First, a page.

When did you see yourself as an artist?
Maybe during the pandemic, which is ironic, or maybe it happened because I was getting older. I always wanted to do creative things but I wasn't an artist. It felt like such a big word. And then when I decided to see myself as an artist, it became easier to work and come up with original ideas. I take pride in it.
So it was mostly a thing you did to yourself, you just decided?
Yes, I realised during the pandemic that I really wanted to do music because I wasn't feeling good when I couldn't play live or meet people. It became very clear to me that this made me feel good and I just wanted to do that. I realised what kept me happy when I didn't have it in my life.
What inspires your creative process?
Other people's work, like books or poems or songs, movies. Mostly, my inspiration comes from the outside.
What works have touched and influenced your music lately?
One book that inspired me lately is Autobiography of Red by Anne Carson. It's inspiring to me how some people can write sentences and combine words you wouldn't expect to mix. It’s the same with music - mixing a style with another style you didn't expect. It feels like there aren't any limitations.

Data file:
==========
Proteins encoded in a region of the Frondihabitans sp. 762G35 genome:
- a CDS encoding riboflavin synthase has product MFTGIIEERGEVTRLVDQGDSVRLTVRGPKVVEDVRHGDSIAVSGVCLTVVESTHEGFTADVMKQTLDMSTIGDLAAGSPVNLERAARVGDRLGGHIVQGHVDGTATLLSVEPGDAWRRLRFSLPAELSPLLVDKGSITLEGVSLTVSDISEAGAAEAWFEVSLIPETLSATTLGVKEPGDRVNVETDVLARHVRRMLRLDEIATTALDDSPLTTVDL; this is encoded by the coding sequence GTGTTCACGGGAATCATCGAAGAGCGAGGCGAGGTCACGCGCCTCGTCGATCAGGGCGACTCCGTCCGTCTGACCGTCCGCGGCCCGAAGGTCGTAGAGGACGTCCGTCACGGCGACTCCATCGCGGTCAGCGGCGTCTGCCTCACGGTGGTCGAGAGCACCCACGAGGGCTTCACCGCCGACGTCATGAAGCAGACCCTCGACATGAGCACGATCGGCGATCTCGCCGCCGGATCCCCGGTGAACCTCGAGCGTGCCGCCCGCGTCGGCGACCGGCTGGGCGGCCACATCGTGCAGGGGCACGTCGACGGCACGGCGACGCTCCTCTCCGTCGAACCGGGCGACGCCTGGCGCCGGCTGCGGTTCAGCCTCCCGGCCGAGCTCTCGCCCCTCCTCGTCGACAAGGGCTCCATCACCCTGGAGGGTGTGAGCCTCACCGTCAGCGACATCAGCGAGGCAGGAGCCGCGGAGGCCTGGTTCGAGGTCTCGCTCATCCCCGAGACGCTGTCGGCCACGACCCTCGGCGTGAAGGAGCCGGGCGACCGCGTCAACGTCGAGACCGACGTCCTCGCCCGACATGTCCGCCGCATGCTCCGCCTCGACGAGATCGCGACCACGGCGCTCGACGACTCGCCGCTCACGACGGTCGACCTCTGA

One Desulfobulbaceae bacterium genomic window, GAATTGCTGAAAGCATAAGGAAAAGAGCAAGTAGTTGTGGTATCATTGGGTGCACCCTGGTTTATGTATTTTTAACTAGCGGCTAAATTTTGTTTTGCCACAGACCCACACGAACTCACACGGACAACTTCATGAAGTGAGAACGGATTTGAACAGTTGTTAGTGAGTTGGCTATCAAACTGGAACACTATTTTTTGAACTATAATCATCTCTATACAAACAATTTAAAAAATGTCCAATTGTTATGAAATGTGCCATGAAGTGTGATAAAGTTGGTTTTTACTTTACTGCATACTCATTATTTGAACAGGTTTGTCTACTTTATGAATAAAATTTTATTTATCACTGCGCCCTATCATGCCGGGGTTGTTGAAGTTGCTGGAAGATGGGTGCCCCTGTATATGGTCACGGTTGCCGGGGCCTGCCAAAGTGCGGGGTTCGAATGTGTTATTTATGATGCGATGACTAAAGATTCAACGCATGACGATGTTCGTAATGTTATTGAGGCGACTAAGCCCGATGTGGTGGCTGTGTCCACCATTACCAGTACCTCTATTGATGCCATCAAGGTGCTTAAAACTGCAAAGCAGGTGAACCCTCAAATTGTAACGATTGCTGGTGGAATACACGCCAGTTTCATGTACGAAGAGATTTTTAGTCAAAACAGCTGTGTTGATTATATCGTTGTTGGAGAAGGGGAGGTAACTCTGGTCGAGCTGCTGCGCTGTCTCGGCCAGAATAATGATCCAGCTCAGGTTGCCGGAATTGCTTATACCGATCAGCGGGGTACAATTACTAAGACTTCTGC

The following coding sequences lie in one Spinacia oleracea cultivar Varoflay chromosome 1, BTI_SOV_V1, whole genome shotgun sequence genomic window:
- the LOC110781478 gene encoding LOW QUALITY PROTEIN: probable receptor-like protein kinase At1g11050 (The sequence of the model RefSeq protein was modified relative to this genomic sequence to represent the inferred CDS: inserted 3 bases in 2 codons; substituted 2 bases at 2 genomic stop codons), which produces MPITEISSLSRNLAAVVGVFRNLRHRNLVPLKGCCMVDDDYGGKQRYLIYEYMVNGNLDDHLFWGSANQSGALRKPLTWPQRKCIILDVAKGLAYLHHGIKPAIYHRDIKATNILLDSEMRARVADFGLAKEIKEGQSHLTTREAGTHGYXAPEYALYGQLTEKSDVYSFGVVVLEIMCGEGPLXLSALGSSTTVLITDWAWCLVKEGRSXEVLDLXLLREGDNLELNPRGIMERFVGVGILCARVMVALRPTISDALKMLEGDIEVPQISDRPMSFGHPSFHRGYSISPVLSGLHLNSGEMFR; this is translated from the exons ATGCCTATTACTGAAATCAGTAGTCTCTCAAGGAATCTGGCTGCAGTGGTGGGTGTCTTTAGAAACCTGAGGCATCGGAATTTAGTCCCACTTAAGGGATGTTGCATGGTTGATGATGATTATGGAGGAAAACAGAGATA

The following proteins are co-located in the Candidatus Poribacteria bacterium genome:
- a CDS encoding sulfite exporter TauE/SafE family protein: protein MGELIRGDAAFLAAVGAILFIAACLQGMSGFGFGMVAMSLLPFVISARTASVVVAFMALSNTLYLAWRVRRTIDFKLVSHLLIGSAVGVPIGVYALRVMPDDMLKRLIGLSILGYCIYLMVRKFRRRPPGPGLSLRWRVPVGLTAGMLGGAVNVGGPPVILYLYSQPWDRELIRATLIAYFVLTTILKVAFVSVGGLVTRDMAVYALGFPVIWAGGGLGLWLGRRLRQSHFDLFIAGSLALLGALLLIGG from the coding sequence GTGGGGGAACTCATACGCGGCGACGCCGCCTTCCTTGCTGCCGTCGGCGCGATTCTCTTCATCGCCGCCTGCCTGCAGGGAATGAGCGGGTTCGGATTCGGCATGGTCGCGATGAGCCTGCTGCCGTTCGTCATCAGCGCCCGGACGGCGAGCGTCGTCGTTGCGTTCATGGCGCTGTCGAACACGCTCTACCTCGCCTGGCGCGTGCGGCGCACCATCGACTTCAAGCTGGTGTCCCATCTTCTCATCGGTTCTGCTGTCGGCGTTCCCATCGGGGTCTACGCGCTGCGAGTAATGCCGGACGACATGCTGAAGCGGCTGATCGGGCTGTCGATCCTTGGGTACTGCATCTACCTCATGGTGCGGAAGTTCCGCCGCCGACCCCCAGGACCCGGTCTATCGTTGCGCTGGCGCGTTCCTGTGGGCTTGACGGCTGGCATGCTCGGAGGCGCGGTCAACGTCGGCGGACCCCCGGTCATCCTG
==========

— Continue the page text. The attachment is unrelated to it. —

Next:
Your music blends different genres. How do you decide which ones to incorporate into your songs? And how do you ensure they go together?
It depends on my mood and the energy I want to exert. Different genres have different attitudes and what you get out of them, so I don't really have many no-gos within genres. If it fits what I feel, I take inspiration from it.
How would you describe your sound?
It’s some kind of pop, but it's influenced by many things, mostly 70s rock, 2000s indies. And hip hop. Sometimes hip hop can feel like it's not been processed but that's intentional, and I like it when things sound raw.
Can you talk about some of your recent songs such as HELL NO, and what inspired it?
With this song it was about the feeling of being sick of being responsible, I guess and just always, always meeting deadlines and always doing your work. Which is, of course, rewarding because you get things done, but sometimes you feel like a robot, and then a year has passed and it's still the same thing. If you don't have a hamster wheel, that's all you desire. Sometimes you want to get into routines and then when you have them, you're not happy anyway, so we can never truly win, I guess. But the other songs are about being in your 20s because it feels like there are a lot of things to learn at this age. I remember at 18-19 my only goal was to have one song on Spotify. And then I thought I would be content for the rest of my life.
Tell me more about “There you go!” - why is it called that? And what inspired its creation?